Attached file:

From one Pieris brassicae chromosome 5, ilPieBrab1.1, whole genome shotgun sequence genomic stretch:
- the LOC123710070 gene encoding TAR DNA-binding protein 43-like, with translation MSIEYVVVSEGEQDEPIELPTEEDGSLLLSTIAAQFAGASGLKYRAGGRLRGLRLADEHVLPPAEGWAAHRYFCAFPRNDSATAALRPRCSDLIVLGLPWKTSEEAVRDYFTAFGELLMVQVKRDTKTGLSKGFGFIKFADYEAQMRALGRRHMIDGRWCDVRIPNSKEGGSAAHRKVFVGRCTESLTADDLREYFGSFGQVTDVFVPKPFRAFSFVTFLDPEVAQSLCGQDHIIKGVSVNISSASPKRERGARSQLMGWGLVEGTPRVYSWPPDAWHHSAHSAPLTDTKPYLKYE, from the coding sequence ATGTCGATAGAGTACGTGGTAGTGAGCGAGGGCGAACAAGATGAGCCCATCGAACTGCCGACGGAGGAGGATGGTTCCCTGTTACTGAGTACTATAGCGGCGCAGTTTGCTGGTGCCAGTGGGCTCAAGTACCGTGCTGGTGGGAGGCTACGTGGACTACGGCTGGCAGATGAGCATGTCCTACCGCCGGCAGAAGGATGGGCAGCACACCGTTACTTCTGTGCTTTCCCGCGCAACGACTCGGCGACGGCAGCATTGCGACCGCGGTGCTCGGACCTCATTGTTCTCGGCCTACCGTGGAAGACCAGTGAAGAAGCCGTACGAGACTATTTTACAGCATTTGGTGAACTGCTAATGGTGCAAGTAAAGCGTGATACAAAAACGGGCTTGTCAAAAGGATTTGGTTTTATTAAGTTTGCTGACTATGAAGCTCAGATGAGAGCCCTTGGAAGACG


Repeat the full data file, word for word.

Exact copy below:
From one Pieris brassicae chromosome 5, ilPieBrab1.1, whole genome shotgun sequence genomic stretch:
- the LOC123710070 gene encoding TAR DNA-binding protein 43-like, with translation MSIEYVVVSEGEQDEPIELPTEEDGSLLLSTIAAQFAGASGLKYRAGGRLRGLRLADEHVLPPAEGWAAHRYFCAFPRNDSATAALRPRCSDLIVLGLPWKTSEEAVRDYFTAFGELLMVQVKRDTKTGLSKGFGFIKFADYEAQMRALGRRHMIDGRWCDVRIPNSKEGGSAAHRKVFVGRCTESLTADDLREYFGSFGQVTDVFVPKPFRAFSFVTFLDPEVAQSLCGQDHIIKGVSVNISSASPKRERGARSQLMGWGLVEGTPRVYSWPPDAWHHSAHSAPLTDTKPYLKYE, from the coding sequence ATGTCGATAGAGTACGTGGTAGTGAGCGAGGGCGAACAAGATGAGCCCATCGAACTGCCGACGGAGGAGGATGGTTCCCTGTTACTGAGTACTATAGCGGCGCAGTTTGCTGGTGCCAGTGGGCTCAAGTACCGTGCTGGTGGGAGGCTACGTGGACTACGGCTGGCAGATGAGCATGTCCTACCGCCGGCAGAAGGATGGGCAGCACACCGTTACTTCTGTGCTTTCCCGCGCAACGACTCGGCGACGGCAGCATTGCGACCGCGGTGCTCGGACCTCATTGTTCTCGGCCTACCGTGGAAGACCAGTGAAGAAGCCGTACGAGACTATTTTACAGCATTTGGTGAACTGCTAATGGTGCAAGTAAAGCGTGATACAAAAACGGGCTTGTCAAAAGGATTTGGTTTTATTAAGTTTGCTGACTATGAAGCTCAGATGAGAGCCCTTGGAAGACG